LANSING, MI – As parents across Michigan are purchasing toys for their children this holiday season, Attorney General Dana Nessel has issued a consumer alert on toy safety to make Michiganders aware of toy safety protocols and to warn of the potential for dangerous toys.
The Consumer Product Safety Commission (CPSC) is the federal agency responsible for protecting the general public against risk of injury and death associated with toys and other products. CPSC inspectors are to review and intercept dangerous toys before they reach the market, but reportedly during the months of April – September 2020, CPSC pulled inspectors from ports around the country due to COVID-19, causing a major drop in inspections.
“Parents must exercise caution when purchasing toys for children this year as some of the traditional safety protocols that we’ve become accustomed to may have been compromised due to COVID-19,” Nessel said. “My office is committed to protecting consumers from a variety of concerns, and I urge anyone who’s shopping for toys to do their research and review the guides and tips on how to safely make purchases. There is a lot of information to help consumers this holiday season, including my office’s 2020 Dangerous Toy Guide.”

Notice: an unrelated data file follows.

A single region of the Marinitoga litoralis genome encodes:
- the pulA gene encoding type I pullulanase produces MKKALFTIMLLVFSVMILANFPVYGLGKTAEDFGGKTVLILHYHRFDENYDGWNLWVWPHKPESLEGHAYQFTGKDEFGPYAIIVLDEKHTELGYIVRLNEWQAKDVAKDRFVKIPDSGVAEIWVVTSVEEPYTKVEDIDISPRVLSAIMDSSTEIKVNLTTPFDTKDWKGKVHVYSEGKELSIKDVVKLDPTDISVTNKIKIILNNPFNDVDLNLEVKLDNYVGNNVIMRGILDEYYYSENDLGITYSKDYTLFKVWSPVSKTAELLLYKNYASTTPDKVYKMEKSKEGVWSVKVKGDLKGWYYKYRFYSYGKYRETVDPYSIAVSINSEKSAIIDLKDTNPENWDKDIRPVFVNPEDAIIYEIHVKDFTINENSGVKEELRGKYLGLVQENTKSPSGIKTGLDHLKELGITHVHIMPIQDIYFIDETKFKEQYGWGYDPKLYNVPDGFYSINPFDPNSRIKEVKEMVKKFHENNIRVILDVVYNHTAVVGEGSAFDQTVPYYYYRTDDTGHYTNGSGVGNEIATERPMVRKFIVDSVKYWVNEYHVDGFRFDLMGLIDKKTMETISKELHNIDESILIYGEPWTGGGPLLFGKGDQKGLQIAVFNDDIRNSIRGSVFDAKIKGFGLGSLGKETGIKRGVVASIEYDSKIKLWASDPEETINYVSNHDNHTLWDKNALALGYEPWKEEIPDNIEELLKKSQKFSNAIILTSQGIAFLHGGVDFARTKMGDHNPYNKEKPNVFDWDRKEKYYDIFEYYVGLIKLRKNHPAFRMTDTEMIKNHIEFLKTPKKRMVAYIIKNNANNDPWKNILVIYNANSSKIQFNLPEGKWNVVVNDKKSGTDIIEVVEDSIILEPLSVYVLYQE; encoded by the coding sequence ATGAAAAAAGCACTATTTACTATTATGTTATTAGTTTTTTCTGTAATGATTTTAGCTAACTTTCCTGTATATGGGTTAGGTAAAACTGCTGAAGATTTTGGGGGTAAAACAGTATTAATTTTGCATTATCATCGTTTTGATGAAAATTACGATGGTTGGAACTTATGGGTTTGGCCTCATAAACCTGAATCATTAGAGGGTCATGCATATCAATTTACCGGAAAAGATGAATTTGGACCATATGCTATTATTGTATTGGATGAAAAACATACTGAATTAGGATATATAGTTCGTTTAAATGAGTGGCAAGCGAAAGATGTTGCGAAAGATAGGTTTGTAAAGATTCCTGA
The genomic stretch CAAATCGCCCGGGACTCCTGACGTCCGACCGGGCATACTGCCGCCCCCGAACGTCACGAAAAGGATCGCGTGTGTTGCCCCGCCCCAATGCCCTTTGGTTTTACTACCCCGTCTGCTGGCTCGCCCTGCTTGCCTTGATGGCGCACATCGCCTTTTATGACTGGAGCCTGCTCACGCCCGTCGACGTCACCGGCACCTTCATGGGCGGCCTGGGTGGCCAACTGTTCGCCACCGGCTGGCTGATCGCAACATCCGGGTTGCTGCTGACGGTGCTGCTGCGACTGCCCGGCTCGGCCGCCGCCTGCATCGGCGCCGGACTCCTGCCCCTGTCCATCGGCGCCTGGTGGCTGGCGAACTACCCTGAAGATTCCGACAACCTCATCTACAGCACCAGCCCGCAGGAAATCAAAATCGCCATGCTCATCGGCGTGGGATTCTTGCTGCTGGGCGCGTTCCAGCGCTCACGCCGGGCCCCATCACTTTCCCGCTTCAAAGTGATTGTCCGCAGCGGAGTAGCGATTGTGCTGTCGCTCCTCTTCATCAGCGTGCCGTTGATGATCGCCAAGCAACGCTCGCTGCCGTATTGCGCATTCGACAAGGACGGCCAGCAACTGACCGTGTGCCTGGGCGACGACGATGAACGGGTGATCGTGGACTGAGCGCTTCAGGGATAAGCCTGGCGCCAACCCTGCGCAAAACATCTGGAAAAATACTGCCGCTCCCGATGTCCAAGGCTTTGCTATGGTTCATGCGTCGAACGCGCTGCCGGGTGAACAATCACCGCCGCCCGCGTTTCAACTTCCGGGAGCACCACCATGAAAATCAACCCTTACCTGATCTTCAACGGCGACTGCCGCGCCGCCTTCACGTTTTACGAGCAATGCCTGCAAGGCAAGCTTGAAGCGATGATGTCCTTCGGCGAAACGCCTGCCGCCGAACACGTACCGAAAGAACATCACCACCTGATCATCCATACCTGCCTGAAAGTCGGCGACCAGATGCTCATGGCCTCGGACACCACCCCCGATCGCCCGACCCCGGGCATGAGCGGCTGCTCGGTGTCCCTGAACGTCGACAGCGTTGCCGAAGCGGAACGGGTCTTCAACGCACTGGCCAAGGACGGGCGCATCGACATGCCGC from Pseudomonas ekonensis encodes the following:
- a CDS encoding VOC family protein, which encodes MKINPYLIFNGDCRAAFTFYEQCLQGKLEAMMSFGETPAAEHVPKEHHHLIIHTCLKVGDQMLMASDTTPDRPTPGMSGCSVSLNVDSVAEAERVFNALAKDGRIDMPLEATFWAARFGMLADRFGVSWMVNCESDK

Michigan consumers rely on the CPSC to protect their children by inspecting toys before they reach store shelves. Many children’s products may not appear dangerous, but if the product is swallowed or ingested, it could result in serious injury or death. As lead paint on a toy is not visible and parents are not equipped to run fire resistance testing on youth pajamas, there is no way to differentiate good products from bad items at this time.
Should consumers notice any problems with a recently purchased toy or children’s product, they should report it immediately to the CPSC website where such complaints are publicly posted.
Michigan consumers can also file a complaint online with the Attorney General’s office.